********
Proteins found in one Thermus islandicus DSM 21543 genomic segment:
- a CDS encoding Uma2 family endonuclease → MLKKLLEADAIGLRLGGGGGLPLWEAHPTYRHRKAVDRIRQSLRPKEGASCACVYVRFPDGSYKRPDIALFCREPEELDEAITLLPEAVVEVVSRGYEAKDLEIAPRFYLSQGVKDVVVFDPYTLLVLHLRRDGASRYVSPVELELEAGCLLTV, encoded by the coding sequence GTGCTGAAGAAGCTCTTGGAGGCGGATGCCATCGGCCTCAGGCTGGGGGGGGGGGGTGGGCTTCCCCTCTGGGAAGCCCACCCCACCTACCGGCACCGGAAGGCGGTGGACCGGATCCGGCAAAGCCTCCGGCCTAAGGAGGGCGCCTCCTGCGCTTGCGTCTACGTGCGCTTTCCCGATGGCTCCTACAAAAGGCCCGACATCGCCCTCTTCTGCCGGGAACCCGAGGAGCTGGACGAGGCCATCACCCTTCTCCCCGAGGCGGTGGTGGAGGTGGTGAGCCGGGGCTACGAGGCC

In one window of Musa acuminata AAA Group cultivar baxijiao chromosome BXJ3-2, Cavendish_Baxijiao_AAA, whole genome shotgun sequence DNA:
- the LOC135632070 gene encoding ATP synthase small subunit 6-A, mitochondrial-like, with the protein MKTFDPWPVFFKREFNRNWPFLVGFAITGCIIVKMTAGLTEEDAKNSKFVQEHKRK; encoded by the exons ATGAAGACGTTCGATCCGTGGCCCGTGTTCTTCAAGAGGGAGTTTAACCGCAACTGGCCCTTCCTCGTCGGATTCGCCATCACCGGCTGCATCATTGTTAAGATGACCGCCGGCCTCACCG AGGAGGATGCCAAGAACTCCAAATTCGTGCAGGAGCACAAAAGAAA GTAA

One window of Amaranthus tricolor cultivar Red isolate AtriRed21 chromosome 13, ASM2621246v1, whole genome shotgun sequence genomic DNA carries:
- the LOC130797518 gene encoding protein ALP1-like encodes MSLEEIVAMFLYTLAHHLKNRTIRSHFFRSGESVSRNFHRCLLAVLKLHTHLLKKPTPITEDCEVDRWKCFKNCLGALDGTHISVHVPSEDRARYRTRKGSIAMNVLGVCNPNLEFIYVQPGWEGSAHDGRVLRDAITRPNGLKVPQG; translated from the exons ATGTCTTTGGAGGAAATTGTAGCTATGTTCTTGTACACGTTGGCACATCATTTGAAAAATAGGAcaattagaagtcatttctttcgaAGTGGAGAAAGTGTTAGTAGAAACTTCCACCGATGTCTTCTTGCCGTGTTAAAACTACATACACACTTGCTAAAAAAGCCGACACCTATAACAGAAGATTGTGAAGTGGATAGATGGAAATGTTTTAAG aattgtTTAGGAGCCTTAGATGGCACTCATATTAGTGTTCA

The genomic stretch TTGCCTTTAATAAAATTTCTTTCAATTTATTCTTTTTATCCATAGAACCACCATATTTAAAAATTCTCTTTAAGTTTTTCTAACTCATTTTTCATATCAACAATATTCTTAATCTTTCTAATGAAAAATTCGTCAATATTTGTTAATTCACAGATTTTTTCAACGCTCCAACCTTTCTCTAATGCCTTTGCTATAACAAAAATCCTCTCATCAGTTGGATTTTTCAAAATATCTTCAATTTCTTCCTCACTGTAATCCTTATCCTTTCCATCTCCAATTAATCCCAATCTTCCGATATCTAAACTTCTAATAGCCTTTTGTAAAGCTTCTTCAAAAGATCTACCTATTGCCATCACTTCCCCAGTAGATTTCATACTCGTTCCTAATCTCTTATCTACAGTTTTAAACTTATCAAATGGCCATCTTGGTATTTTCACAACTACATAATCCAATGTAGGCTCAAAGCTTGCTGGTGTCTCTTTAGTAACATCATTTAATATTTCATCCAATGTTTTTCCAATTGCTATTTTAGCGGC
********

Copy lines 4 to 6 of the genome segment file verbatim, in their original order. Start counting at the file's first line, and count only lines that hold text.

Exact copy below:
- the LOC135632070 gene encoding ATP synthase small subunit 6-A, mitochondrial-like, with the protein MKTFDPWPVFFKREFNRNWPFLVGFAITGCIIVKMTAGLTEEDAKNSKFVQEHKRK; encoded by the exons ATGAAGACGTTCGATCCGTGGCCCGTGTTCTTCAAGAGGGAGTTTAACCGCAACTGGCCCTTCCTCGTCGGATTCGCCATCACCGGCTGCATCATTGTTAAGATGACCGCCGGCCTCACCG AGGAGGATGCCAAGAACTCCAAATTCGTGCAGGAGCACAAAAGAAA GTAA

One window of Amaranthus tricolor cultivar Red isolate AtriRed21 chromosome 13, ASM2621246v1, whole genome shotgun sequence genomic DNA carries:
- the LOC130797518 gene encoding protein ALP1-like encodes MSLEEIVAMFLYTLAHHLKNRTIRSHFFRSGESVSRNFHRCLLAVLKLHTHLLKKPTPITEDCEVDRWKCFKNCLGALDGTHISVHVPSEDRARYRTRKGSIAMNVLGVCNPNLEFIYVQPGWEGSAHDGRVLRDAITRPNGLKVPQG; translated from the exons ATGTCTTTGGAGGAAATTGTAGCTATGTTCTTGTACACGTTGGCACATCATTTGAAAAATAGGAcaattagaagtcatttctttcgaAGTGGAGAAAGTGTTAGTAGAAACTTCCACCGATGTCTTCTTGCCGTGTTAAAACTACATACACACTTGCTAAAAAAGCCGACACCTATAACAGAAGATTGTGAAGTGGATAGATGGAAATGTTTTAAG aattgtTTAGGAGCCTTAGATGGCACTCATATTAGTGTTCA